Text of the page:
Arthur: What inspires you to write?

Ani: I get my best ideas when I’m outside. I live a pretty active lifestyle, and whether I’m hiking up a mountain, snowshoeing on the weekend, or just floating on a lake, nature gives me the space to let my mind truly wander. Fresh air feels like this kick starter to get my ideas going and if it’s not nature that’s inspiring me to write, it’s my writer friends. I’ve found such amazing inspiration in the friends I’ve made through the writing community of twitter, and seeing those peeps crush it gets me so excited to get back to work.

Arthur: What kind of experience are you hoping to create for your readers?

Ani: I tend to write mainly science fiction, which is not for everyone. But I would love to write a book that gets a new SF reader to truly love the opportunities that the genre poses. Like if my book could be a gateway to more amazing sci-fi stories that would be the goal. To do this, I try to make my characters and my worlds feel real and tangible and human. Because when I first started getting into sci-fi as a teen, it was daunting to read and kinda scared me because it felt really detached from what I knew, and I think that’s how (the people I know at least) feel about reading SF.

Arthur: Character development is difficult, but also the most important skill for writing an enduring story. What was your process in developing your characters?

Ani: I like to spend a lot of time with my characters in my head, making mood boards, pondering aloud things they might be thinking, and writing scenes on the sides to try to get to know them better. There’s two main characters for the Book of Origins, and while Lena came pretty easily to me, Caidan was and is still so difficult for me to write. I feel like he’s always showing me new things about himself, whereas Lena has always been this open door. So I just try to spend a lot of time in his head, listening to music he might like and making aesthetics to explore his past and present.

Arthur: There are great lines in your writing, such as: “It makes sense why his crew members are androids – he can program loyalty.” Did these come out of the blue as you were writing? Or did you have to think a lot about to get it on paper just right?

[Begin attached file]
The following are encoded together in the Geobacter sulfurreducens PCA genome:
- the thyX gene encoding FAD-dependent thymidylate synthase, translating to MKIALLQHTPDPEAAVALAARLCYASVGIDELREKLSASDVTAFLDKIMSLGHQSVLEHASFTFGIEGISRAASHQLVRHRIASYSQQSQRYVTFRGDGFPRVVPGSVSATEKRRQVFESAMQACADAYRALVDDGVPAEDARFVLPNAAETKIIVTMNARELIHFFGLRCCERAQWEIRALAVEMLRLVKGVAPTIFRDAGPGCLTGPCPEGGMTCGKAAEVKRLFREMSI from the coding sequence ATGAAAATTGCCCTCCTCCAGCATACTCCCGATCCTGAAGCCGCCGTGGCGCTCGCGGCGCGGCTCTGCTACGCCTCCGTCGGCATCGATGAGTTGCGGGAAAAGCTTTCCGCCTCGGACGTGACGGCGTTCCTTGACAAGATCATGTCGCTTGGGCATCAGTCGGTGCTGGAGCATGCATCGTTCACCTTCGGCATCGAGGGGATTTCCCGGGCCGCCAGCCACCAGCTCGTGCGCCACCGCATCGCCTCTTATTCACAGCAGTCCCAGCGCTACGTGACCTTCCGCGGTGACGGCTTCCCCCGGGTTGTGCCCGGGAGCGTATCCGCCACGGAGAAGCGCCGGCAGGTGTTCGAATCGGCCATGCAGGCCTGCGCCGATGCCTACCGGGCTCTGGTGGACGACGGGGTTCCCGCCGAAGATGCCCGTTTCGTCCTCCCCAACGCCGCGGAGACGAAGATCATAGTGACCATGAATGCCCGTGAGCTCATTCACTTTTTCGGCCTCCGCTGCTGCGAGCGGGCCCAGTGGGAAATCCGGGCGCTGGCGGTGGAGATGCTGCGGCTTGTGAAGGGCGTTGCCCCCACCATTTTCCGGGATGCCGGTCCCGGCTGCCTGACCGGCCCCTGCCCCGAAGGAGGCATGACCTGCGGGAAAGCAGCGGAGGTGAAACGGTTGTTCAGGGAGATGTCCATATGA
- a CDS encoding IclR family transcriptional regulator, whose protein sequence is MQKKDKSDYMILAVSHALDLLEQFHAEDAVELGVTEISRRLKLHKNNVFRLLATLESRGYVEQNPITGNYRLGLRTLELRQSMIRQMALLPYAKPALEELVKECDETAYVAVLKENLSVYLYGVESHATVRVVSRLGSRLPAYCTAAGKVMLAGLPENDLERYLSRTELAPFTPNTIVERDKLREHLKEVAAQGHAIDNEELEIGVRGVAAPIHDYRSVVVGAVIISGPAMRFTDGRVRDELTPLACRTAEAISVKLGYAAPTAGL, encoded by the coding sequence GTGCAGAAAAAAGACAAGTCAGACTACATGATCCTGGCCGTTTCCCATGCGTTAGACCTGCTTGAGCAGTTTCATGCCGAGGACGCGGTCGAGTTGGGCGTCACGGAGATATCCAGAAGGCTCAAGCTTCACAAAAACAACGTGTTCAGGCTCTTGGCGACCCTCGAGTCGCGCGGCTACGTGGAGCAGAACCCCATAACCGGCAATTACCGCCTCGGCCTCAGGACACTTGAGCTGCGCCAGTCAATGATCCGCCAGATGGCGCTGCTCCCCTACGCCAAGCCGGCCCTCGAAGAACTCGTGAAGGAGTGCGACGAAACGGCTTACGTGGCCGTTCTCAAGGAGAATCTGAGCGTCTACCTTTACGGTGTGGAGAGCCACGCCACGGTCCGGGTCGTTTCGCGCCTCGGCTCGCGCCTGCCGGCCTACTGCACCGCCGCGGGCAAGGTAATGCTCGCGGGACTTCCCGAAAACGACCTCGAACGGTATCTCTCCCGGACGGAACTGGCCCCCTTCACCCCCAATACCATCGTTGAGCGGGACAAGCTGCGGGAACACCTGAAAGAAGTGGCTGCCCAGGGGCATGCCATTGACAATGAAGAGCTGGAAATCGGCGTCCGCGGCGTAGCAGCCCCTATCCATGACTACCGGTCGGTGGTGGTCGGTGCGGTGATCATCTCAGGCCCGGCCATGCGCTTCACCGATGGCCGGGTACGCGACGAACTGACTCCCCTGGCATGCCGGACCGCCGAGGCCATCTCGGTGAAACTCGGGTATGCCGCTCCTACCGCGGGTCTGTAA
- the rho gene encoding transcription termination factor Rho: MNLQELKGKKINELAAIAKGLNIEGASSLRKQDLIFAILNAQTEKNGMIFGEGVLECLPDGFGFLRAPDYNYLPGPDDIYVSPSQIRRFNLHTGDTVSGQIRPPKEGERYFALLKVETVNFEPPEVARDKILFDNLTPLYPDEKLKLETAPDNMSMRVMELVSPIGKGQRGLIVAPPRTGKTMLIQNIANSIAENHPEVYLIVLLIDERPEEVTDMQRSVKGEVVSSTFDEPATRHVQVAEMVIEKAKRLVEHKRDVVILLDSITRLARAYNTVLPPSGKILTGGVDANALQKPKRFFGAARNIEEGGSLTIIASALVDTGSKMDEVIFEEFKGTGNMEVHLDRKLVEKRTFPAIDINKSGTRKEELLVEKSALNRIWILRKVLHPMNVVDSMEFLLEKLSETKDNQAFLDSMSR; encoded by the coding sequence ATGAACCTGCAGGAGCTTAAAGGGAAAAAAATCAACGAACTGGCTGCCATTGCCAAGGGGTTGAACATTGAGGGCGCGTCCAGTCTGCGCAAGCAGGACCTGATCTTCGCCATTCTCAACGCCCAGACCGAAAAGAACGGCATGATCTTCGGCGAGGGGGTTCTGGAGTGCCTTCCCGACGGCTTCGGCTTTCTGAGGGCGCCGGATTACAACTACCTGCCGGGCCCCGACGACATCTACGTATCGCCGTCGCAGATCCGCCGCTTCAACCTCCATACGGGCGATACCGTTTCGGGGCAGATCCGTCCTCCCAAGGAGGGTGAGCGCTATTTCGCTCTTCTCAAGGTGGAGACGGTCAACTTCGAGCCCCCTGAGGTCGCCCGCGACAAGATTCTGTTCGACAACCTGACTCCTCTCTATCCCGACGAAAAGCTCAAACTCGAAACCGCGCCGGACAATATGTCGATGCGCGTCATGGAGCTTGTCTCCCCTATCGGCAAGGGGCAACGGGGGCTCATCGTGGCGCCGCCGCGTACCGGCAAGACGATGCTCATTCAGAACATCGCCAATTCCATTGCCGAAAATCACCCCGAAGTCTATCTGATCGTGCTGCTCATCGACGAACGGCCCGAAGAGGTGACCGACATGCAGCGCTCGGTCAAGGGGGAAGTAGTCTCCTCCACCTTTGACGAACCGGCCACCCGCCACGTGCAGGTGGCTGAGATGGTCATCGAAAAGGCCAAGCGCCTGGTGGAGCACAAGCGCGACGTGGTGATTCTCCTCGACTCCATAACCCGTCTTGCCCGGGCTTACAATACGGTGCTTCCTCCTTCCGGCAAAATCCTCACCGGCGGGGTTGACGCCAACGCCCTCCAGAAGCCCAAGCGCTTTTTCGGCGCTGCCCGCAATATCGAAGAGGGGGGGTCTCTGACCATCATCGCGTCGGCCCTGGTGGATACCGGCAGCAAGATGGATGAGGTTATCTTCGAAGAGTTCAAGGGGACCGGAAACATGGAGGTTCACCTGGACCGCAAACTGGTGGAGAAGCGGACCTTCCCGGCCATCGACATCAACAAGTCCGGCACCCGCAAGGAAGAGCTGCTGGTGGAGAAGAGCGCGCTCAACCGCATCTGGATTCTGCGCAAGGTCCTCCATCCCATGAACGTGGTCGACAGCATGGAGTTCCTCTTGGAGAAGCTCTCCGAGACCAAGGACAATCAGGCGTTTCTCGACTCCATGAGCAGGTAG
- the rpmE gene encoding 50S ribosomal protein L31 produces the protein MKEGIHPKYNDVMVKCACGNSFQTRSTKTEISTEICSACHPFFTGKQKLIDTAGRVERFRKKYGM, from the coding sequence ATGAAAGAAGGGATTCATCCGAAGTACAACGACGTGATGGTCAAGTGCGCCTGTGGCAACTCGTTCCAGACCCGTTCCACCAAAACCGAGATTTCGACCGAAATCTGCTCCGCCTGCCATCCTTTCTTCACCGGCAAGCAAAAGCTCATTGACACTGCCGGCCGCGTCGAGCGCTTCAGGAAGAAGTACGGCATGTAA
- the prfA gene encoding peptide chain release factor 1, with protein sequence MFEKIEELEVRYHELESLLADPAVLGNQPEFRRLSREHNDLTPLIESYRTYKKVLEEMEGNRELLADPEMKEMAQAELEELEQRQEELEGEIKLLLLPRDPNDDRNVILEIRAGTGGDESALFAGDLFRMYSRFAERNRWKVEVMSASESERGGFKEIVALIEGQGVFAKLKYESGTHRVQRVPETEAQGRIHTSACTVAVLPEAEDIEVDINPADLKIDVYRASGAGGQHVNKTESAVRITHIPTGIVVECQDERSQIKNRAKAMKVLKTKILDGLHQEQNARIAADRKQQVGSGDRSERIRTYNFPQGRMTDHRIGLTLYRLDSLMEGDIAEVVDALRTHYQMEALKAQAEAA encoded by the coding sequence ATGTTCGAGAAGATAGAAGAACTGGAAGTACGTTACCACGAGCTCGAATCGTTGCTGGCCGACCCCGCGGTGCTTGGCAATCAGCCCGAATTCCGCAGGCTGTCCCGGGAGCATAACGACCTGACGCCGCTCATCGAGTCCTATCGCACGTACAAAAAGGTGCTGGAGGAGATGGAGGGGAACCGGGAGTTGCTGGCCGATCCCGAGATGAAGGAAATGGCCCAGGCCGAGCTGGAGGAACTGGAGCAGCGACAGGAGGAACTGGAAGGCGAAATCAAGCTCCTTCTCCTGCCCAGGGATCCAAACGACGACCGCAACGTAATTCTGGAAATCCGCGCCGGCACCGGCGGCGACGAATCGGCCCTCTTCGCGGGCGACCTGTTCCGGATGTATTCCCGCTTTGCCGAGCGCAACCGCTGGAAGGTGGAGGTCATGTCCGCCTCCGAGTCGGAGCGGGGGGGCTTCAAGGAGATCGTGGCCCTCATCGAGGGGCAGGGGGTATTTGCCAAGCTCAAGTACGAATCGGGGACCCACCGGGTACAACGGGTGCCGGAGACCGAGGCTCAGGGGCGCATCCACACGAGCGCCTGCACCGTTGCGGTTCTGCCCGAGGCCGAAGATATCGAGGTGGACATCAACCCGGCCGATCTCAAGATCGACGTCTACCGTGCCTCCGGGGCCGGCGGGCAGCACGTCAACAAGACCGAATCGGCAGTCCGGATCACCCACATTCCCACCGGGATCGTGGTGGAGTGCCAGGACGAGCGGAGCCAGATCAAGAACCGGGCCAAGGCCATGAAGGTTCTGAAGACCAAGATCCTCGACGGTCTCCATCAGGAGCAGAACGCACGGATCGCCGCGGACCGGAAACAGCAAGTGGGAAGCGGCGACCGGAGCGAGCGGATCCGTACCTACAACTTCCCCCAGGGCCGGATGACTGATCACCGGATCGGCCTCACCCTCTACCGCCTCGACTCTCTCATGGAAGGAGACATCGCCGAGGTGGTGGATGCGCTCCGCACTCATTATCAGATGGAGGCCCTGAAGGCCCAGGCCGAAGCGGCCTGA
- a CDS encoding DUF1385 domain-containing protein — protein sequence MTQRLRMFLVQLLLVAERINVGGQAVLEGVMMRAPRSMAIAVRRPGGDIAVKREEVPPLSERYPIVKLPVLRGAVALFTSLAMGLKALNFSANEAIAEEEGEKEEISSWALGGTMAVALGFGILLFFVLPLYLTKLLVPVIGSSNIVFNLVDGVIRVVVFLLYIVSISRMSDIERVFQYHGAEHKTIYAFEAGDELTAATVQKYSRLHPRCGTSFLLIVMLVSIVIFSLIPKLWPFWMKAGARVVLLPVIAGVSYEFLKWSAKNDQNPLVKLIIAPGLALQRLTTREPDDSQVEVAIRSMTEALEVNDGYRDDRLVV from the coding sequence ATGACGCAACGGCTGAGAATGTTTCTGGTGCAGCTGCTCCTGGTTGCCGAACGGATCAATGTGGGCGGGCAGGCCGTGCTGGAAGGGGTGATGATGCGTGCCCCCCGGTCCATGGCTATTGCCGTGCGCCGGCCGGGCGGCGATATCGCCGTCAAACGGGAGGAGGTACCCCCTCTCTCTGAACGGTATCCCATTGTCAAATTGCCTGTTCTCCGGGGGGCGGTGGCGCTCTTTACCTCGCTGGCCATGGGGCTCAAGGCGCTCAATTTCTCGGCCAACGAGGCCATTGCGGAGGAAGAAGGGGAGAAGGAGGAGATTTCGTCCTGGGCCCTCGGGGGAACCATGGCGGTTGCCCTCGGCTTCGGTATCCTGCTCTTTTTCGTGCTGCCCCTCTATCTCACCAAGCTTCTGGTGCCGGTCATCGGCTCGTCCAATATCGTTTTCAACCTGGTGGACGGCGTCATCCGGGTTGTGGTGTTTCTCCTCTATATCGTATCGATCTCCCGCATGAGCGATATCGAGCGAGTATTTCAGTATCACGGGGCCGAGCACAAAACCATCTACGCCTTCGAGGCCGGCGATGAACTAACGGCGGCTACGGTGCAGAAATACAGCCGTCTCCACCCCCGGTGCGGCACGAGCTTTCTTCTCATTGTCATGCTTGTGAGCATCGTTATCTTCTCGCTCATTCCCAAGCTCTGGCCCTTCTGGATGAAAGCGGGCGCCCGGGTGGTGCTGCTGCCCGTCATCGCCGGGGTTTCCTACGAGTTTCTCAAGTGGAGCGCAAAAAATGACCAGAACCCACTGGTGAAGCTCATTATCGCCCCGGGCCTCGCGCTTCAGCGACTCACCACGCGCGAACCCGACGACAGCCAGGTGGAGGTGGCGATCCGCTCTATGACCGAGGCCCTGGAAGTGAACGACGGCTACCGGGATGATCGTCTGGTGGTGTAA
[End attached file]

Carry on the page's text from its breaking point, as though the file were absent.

Ani: I think a lot of those kinds of lines are unplanned and just hit me in the moment while I’m drafting or revising, which is really fun. One of my favorite lines in the book came to me as I was drafting it originally and it just stuck. I try not to plan my actual lines out, since those are the ones that come as I’m writing a scene or revising one.

Arthur: I asked Hugh Howey about his thoughts on great cover art – we both agreed that covers indeed help sell our stories. You put together a great cover for me for my short story, HUMAN, without much to go on. Where did you find the inspiration for this cover? What about other covers you do for other writers?

Ani: I’m so glad you like it! I loved doing that one. I scoured Pinterest to get ideas of what I wanted to feel when I looked at the HUMAN cover, and when I found a certain photograph it just kind of hit me and I went with it. I’m a graphic designer for my day job, so making cover art with little to go on is actually a fun challenge. I usually start by asking authors for the basics, plus any mood boards, aesthetics, and other covers that they love the art/style of. I’ll usually have to sit with these kinds of things for a bit before I understand what I want to make for the cover, brainstorming and just trying to get a tangible feel of the mood they want to convey. I tend to make the covers either in a flat graphic style, typographic, or a mix of bold 3D typography and photography.

Arthur: What is a future writing project you hope to complete one day, but perhaps aren’t ready to write yet? What is keeping you from starting? What do you need to improve to start it?

Ani: I am dreading starting my next project which is a SF adult thriller based in the motorsport industry. I don’t feel like I’m quite ready to write it yet, like my writing voice might be too YA for it, so I’m hoping that my next revision of BoO that will make it adult, will help me prepare for that next project.

Thank you, Ani, for sharing your thoughts on writing and cover art development with us.

If you need help with cover art, reach out to Ani as she’s great to work with and produces wonderful content. We’re all looking forward to reading the final draft of “The Book of Origins.”